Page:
Ich bin dein Mensch
Director: Maria Schrader
Writer: Jan Schomburg, Maria Schrader
Based on: Emma Braslavsky‘s short story
Cast: Maren Eggert, Dan Stevens, Sandra Hüller, Hans Löw, Wolfgang Hübsch, Annika Meier, Falilou Seck, Jürgen Tarrach, Henriette Richter-Röhl
Seen on: 25.6.2021
Alma (Maren Eggert) is a scientist specialized in cuneiform. To secure funding for her research, she has agreed to participate in another experiment, despite her doubts about it: she is one of several scientists testing humanoid robots by living with them and seeing whether they can become actual romantic partners for humans. Her robot is Tom (Dan Stevens). Specifically designed for her, he is supposed to stay with her for three weeks. But with Alma’s resistance against the idea, Tom has his work cut out for himself.
Ich bin dein Mensch is an entertaining film with fantastic performances that discusses a topic that may not be entirely new, but still gets a fresh and thought-provoking spin here.
The question at the heart of Ich bin dein Mensch is less “can we fall in love with a machine”, and more “what happens when we fall in love with machines”, acknowledging the deeply social and empathic nature of humans (that so often gets forcefully un-taught and removed in out society). We have no problems assigning machines personalities and engaging with them as persons even when they aren’t as advanced as Tom. So, of course Alma will fall for Tom, even despite herself. But should she? Should we, as a society, give up on the imperfections of human-human relationships and go for the more perfect human-android ones? Is there maybe a healing element in being accepted so completely as the robots accept their humans?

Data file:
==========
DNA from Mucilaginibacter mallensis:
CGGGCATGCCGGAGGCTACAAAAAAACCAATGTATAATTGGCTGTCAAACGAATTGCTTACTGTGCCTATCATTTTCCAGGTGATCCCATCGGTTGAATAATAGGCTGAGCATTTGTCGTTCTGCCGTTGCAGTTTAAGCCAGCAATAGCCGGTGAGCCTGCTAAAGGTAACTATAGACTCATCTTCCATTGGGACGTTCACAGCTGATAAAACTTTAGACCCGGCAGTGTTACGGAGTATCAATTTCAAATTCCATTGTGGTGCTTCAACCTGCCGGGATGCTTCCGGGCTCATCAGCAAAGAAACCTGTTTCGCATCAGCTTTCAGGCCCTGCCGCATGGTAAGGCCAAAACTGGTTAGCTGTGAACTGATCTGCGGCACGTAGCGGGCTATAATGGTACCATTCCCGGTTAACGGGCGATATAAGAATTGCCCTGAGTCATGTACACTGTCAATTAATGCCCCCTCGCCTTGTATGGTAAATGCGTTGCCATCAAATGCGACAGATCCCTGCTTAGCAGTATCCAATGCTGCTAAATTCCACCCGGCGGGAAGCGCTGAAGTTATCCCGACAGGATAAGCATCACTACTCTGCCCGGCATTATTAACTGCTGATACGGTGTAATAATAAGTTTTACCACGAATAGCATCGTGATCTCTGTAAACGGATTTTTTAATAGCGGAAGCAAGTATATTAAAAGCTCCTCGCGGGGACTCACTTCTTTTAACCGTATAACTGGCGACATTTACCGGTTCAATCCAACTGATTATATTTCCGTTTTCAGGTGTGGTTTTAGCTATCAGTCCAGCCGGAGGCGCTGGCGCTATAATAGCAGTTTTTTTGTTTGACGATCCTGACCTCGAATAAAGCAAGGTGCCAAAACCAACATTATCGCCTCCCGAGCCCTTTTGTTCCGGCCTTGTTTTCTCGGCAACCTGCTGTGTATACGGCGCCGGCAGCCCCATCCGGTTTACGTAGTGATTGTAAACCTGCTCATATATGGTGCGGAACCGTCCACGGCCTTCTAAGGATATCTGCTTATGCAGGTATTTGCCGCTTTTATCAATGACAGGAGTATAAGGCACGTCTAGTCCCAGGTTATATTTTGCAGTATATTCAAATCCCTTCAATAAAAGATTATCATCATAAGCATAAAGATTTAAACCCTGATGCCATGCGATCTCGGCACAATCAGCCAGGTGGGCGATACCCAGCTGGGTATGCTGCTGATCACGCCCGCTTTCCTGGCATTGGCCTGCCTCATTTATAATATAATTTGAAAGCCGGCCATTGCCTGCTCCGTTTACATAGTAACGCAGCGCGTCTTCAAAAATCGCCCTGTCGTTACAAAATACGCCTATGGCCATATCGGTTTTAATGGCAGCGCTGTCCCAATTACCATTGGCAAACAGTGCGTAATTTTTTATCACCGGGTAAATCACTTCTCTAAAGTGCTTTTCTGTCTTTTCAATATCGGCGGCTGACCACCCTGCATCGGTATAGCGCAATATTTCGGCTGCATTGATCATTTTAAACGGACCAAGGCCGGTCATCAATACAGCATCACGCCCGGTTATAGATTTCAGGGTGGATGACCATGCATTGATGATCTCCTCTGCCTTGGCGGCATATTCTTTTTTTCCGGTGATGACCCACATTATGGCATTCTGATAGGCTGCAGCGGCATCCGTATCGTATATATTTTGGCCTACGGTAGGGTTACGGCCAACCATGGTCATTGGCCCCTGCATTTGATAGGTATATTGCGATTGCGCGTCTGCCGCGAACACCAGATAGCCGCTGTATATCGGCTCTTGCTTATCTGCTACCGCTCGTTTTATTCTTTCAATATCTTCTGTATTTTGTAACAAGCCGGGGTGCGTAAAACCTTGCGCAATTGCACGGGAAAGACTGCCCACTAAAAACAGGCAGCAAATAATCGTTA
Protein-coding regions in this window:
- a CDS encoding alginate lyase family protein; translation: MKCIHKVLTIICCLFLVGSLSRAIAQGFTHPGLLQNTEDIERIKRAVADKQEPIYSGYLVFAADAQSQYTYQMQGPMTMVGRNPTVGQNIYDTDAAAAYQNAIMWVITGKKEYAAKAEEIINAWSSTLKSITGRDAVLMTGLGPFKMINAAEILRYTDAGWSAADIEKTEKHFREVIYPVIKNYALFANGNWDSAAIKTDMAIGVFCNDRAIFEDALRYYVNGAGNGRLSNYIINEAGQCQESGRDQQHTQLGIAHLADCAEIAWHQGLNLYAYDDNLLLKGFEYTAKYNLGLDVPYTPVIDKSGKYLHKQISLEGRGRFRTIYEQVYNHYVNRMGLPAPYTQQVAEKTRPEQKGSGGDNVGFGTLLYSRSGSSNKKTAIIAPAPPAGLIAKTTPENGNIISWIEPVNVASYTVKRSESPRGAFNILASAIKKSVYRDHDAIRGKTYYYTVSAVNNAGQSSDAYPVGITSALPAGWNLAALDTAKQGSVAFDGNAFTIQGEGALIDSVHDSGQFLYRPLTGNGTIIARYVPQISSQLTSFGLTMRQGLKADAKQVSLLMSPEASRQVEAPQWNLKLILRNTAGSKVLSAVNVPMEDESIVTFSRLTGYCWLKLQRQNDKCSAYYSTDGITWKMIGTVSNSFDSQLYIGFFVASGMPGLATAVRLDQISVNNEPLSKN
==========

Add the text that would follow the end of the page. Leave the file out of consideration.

The film doesn’t give us definite answers. In fact, part of the ambiguity of the German title gets lost in its English translation: Ich bin dein Mensch, literally “I am your human” is gender-neutral, could be referring to as much Alma and Tom – who is whose human here? And isn’t that always the question when we enter relationships, don’t we start belonging to each other? In any case, it’s fun to think about.
That is certainly a special feature of the film: despite the big questions that are raised and that could, potentially, weigh the entire film down, it is fun and light and entertaining all the way through, even when things get tougher. And a huge part of that are Eggert and Stevens, their chemistry and their performances. Eggert’s Alma is messy, complicated and abrasive in a way that women rarely get to be on screen, and still be allowed to be charming and warm. And Stevens is “off” in the perfect way to never let us forget that Tom is not human, but never makes it into a clichéd stiffness. His German is also very impressive (not accent-free, which is explained in the perfect way in the film).
In short, I really enjoyed the film. It feels like one of the richest films in a while – rich in content, atmosphere, characters and humor. It makes me wish all films were like it.
Summarizing: absolutely wonderful.